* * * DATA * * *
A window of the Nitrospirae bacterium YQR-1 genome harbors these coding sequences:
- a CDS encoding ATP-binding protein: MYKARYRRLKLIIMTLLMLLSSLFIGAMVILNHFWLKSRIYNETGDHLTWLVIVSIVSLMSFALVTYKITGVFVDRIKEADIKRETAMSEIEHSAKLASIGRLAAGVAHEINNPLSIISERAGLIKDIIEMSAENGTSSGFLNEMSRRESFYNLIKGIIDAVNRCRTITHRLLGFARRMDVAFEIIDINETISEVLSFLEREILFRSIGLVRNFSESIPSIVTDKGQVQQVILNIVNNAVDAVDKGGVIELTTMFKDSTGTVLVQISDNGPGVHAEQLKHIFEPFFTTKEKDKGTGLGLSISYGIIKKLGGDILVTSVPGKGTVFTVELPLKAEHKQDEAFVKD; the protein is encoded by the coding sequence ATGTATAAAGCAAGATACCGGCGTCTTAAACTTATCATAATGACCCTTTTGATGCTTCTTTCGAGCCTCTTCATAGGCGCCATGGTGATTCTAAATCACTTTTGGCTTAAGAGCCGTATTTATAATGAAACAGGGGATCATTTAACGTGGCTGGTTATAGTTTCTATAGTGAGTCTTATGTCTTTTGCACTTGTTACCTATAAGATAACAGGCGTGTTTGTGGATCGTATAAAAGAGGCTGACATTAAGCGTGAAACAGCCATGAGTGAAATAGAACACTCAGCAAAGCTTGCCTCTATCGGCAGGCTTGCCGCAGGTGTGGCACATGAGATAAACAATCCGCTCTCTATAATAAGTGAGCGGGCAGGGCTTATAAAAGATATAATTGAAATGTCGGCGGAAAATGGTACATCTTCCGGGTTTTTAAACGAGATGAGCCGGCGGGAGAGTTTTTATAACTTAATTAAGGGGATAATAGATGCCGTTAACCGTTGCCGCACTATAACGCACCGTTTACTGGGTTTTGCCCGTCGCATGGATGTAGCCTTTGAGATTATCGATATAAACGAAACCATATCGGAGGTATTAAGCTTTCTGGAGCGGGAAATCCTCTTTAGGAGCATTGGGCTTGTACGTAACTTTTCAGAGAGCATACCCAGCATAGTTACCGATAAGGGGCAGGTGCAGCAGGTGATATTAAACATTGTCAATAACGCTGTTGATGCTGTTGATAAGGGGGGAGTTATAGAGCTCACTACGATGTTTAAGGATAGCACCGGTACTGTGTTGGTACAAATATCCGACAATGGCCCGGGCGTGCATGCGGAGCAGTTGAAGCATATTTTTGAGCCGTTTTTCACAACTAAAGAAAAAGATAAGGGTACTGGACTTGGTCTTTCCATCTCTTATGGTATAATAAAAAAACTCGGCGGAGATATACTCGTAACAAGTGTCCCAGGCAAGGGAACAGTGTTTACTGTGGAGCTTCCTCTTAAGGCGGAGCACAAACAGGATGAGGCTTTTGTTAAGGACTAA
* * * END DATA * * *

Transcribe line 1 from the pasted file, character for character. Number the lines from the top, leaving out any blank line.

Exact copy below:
A window of the Nitrospirae bacterium YQR-1 genome harbors these coding sequences: